Botanical drugs and disruptive innovation

Botanicals: The new drug discovery?

The high cost and high failure rate of drug discovery are well documented (see this from Tufts Centre for the Study of Drug Development). Nearly 43% of drug candidates fail due to efficacy problems, 33% due to safety concerns and 11% due to pharmacokinetic issues during development. Further, approved and marketed drugs are being withdrawn due to concerns regarding long-term safety, with 94% of such withdrawals due to toxicity. Seems like a losing proposition. But there are a lot of smart people working in the global pharmaceutical market, which is valued at US$880 billion and is expected to grow five to seven percent in 2011.

An array of disruptive innovations is required to change the existing drug discovery paradigm. One of the approaches is selecting drug candidates whose efficacy and safety have already been established by traditional use. As such, a developer who looks to traditional herbal sources starts with a built-in “safety” advantage. Regulatory agencies recognized that a botanical drug’s special features require consideration and adjustment during the FDA review process. The FDA issued a Guidance for Industry-Botanical Drug Products (PDF – 437KB) to take into consideration these features and to facilitate development of new therapies from botanical sources.

Another important feature of botanical drugs is their polymolecular composition, which, in turn, promotes a multifunctional mode of action. Modern medicine may be at a crossroads, where single-molecule drugs evolve to multiple components as our understanding of disease and health becomes more sophisticated. Some of the most promising therapies come from our evolving understanding of the diverse roles of natural compounds both in normal and pathological states. Botanical drugs work fundamentally the same way cocktail drugs for HIV patients work, by hitting multiple disease targets simultaneously. If only one component is removed, the synergistic dynamics involved in multi-compound drug fail, and a treatment is no longer effective.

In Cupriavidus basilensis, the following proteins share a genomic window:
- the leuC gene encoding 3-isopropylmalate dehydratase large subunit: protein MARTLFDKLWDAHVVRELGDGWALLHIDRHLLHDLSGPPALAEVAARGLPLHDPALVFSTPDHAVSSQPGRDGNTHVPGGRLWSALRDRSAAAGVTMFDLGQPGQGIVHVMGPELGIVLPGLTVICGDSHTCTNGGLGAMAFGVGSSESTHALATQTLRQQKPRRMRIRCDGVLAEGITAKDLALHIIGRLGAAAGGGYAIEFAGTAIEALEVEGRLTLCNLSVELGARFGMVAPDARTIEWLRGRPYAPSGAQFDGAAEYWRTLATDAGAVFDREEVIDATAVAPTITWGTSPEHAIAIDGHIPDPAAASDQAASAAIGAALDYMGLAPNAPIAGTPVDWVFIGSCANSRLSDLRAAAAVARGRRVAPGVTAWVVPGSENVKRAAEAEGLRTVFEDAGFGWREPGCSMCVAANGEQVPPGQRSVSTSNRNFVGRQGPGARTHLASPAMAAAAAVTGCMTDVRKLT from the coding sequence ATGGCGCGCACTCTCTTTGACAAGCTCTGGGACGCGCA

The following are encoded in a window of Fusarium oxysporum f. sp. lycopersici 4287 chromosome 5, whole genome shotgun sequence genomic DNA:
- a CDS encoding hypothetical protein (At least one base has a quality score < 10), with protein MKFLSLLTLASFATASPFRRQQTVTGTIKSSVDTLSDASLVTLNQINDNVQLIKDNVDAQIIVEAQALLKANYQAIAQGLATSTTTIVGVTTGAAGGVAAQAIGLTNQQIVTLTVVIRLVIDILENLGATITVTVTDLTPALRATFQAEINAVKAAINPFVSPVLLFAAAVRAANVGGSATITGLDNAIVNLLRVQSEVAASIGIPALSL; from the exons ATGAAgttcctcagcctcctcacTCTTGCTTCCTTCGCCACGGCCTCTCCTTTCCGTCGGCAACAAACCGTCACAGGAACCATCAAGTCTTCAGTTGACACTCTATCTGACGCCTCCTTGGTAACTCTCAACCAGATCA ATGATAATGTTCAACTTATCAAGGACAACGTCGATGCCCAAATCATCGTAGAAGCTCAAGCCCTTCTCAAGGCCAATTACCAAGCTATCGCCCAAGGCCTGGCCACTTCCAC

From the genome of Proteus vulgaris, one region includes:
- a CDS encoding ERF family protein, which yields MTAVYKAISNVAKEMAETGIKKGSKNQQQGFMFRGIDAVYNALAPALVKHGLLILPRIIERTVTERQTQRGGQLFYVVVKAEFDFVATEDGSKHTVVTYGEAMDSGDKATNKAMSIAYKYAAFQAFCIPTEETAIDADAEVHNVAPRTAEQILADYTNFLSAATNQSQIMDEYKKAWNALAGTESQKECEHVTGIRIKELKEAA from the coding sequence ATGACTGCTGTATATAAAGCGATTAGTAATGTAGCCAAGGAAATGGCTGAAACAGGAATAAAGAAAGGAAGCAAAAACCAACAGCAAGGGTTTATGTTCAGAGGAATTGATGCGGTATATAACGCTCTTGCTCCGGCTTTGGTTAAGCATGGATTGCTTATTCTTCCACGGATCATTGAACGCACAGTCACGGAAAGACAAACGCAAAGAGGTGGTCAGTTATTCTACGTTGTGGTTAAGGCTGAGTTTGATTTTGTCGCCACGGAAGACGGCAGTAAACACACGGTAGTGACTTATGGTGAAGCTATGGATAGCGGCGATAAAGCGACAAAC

Polymolecular drugs can exhibit clinical efficacy comparable to their monomolecular counterparts, yet are generally safer and more tolerable, suggesting that this novel class of therapeutics may be a promising alternative to conventional therapeutic agents. The challenge is incumbent on researchers and botanical drug companies to expand the body of scientific evidence that show botanical products do work.

There is a strong optimism around the world, and especially in developing countries, that botanical drugs will not only open up avenues for new therapies for indications, but also will perhaps reduce the cost of therapies.

Canada has made significant strides in the field of polymolecular drug development, and is well-positioned to be a world leader in this innovative and emerging area of health and therapeutics. MaRS is one of the co-creators of the Botanical Drug Discovery Forum. As is often the case at MaRS, a convergent innovation centre, the goal is to bring together professionals from various disciplines. This event will feature experts in the field that will discuss their original research and policy perspectives with an audience of professionals and key opinion leaders with diverse backgrounds and roles. Come to MaRS on Nov 15th (for free) and see for yourself!